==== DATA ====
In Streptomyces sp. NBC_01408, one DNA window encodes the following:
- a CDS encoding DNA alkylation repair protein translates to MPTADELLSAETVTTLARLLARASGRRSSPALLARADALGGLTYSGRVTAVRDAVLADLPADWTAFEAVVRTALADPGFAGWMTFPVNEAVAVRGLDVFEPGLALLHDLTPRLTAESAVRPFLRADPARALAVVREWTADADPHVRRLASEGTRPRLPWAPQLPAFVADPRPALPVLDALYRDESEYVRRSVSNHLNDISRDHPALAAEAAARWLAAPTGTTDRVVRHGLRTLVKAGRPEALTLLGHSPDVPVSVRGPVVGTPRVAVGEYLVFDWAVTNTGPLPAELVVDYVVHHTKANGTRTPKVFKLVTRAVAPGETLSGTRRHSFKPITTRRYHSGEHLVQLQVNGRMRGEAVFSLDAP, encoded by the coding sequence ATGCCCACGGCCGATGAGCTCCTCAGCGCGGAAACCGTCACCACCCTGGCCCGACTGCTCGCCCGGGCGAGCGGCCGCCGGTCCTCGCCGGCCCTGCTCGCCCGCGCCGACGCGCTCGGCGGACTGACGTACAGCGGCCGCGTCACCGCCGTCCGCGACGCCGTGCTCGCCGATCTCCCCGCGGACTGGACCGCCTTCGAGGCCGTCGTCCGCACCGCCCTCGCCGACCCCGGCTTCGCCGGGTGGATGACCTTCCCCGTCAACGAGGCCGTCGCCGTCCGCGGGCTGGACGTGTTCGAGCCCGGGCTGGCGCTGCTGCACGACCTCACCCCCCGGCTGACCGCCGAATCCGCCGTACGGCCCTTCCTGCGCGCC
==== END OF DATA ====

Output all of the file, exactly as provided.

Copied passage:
In Streptomyces sp. NBC_01408, one DNA window encodes the following:
- a CDS encoding DNA alkylation repair protein translates to MPTADELLSAETVTTLARLLARASGRRSSPALLARADALGGLTYSGRVTAVRDAVLADLPADWTAFEAVVRTALADPGFAGWMTFPVNEAVAVRGLDVFEPGLALLHDLTPRLTAESAVRPFLRADPARALAVVREWTADADPHVRRLASEGTRPRLPWAPQLPAFVADPRPALPVLDALYRDESEYVRRSVSNHLNDISRDHPALAAEAAARWLAAPTGTTDRVVRHGLRTLVKAGRPEALTLLGHSPDVPVSVRGPVVGTPRVAVGEYLVFDWAVTNTGPLPAELVVDYVVHHTKANGTRTPKVFKLVTRAVAPGETLSGTRRHSFKPITTRRYHSGEHLVQLQVNGRMRGEAVFSLDAP, encoded by the coding sequence ATGCCCACGGCCGATGAGCTCCTCAGCGCGGAAACCGTCACCACCCTGGCCCGACTGCTCGCCCGGGCGAGCGGCCGCCGGTCCTCGCCGGCCCTGCTCGCCCGCGCCGACGCGCTCGGCGGACTGACGTACAGCGGCCGCGTCACCGCCGTCCGCGACGCCGTGCTCGCCGATCTCCCCGCGGACTGGACCGCCTTCGAGGCCGTCGTCCGCACCGCCCTCGCCGACCCCGGCTTCGCCGGGTGGATGACCTTCCCCGTCAACGAGGCCGTCGCCGTCCGCGGGCTGGACGTGTTCGAGCCCGGGCTGGCGCTGCTGCACGACCTCACCCCCCGGCTGACCGCCGAATCCGCCGTACGGCCCTTCCTGCGCGCC